Justice Ministry Conducts Security Sweep of Prosecutor in Netanyahu Cases

The sweep of Liat Ben Aris home follows reports that unknown individuals had come to her community seeking information about sensitive cases that she has been handling

Liat Ben-Ari at the Justice Ministry.
Daniel Bar-On/Jini

Justice Ministry security personnel recently swept the home of prosecutor Liat Ben Ari for listening devices after one or more individuals came to her community and asked questions about her, possibly in an attempt to obtain information about sensitive cases that she has been handling. Ben Ari is overseeing a number of cases of suspected corruption, including cases against Prime Minister Benjamin Netanyahu, Interior Minister Arye Dery, Labor Minister Haim Katz and David Bitan, the Knesset member and former coalition whip.

Several weeks ago, local municipal employees in the community where Ben Ari lives reported that one or more people had come to the community and were asking questions about her. Ben Ari passed the information on to the Justice Ministry, which suspected that the individuals were private investigators or people with an interest in the investigations that she is working on.

After the sweep of her home, it was decided to keep an eye on her, as one person familiar with the situation put it. When an exceptional incident of this nature is reported, law enforcement officials prefer not to take any chances, a second person remarked.

A senior official recently told Haaretz in this regard that there have in fact been attempts to collect information about individuals involved in investigations against leading figures. There are indications of this phenomenon, and the effort is to see where the tracks lead. Sometimes we identify where they come from, the official said.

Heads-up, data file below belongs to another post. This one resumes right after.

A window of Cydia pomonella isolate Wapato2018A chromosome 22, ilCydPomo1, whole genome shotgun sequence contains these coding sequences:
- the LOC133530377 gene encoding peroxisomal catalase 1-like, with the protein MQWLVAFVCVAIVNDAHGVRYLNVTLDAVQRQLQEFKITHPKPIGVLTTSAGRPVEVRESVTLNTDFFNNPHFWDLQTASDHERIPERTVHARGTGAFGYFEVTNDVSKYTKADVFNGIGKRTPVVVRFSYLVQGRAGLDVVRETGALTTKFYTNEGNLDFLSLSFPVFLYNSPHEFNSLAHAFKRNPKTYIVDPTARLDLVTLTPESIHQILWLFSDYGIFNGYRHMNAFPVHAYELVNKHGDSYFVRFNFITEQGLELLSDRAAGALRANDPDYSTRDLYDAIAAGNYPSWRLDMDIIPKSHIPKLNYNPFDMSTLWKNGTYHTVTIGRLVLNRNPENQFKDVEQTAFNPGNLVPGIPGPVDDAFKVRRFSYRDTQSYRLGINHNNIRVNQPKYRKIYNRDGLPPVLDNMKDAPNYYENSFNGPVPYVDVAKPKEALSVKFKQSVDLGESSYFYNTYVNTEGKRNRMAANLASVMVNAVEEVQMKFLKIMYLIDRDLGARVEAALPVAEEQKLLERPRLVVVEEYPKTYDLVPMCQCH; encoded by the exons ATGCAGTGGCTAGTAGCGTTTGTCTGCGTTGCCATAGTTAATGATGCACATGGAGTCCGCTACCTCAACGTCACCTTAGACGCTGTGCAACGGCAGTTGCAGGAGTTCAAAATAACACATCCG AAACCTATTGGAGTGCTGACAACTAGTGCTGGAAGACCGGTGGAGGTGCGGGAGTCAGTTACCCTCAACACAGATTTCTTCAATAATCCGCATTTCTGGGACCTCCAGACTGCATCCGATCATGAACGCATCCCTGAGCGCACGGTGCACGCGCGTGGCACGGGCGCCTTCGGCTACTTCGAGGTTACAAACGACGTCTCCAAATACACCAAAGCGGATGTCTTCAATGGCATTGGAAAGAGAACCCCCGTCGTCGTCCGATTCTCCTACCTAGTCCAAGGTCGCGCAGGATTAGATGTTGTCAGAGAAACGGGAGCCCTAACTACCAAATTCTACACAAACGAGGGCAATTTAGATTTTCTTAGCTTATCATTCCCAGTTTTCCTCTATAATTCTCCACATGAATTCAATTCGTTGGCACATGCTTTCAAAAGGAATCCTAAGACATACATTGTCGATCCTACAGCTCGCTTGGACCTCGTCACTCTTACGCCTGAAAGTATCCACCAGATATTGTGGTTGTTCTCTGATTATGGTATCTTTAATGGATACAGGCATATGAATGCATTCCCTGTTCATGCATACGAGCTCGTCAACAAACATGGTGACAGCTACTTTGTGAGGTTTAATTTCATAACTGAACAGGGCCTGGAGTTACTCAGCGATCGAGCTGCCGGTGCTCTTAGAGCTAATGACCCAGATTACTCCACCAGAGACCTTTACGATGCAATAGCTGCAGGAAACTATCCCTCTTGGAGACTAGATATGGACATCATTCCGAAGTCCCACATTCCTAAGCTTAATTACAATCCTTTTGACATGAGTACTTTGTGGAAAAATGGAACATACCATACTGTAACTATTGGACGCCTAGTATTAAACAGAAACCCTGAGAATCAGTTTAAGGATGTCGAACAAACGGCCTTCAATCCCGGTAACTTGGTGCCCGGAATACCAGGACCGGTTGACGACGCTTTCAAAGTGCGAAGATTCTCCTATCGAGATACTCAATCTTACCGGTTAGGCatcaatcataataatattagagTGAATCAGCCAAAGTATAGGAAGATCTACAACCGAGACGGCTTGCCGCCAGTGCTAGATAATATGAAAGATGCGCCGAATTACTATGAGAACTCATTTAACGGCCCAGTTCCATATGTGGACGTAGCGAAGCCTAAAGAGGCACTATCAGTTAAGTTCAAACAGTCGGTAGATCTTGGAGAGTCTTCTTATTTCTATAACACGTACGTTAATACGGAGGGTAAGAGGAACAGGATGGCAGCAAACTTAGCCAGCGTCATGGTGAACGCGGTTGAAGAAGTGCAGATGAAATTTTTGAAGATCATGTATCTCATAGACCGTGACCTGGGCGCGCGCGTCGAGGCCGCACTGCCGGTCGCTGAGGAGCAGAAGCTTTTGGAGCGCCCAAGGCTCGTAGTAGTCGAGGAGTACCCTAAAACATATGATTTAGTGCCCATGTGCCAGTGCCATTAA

When information is received about an attempt to harm a prosecutor or to invade the prosecutors privacy, the Justice Ministry security department takes steps to provide protection. Prosecutors handling cases involving organized crime are assigned security guards and under extraordinary conditions, their family members have received such protection as well.

There was also a period during which the police would check former Attorney General Yehuda Weinsteins car every morning. In Ben Aris case, keeping an eye out would include less intensive measures at this stage.

The Justice Ministry said it does not respond to questions involving the protection of prosecutors.

A senior police official told Haaretz that conclusions are expected to be issued in the coming weeks, after the national fraud squad completes its investigation in two cases involving the prime minister. In the matter known as Case 1000, Netanyahu is suspected of unlawfully accepting lavish gifts from prominent business figures. In Case 2000, he allegedly explored pursuing government policies benefitting the Yedioth Ahronoth daily with Yedioth publisher Arnon Mozes in exchange for positive coverage by the daily. Netanyahu and Mozes deny any wrongdoing.

Case 2000 is very simple in terms of the evidence. Most of it is on tape and is buttressed by statements made by state witness Ari Harow, a person familiar with the details of the probe said, referring to the prime ministers former chief of staff. The only remaining question is a legal one — whether the back and forth between Netanyahu and Mozes is criminal.

The corruption case that seems closest to a decision is the one in which Labor Minister Haim Katz is suspected of receiving a bribe and of insider trading. Subject to a hearing, Katz is expected to be indicted in the near future.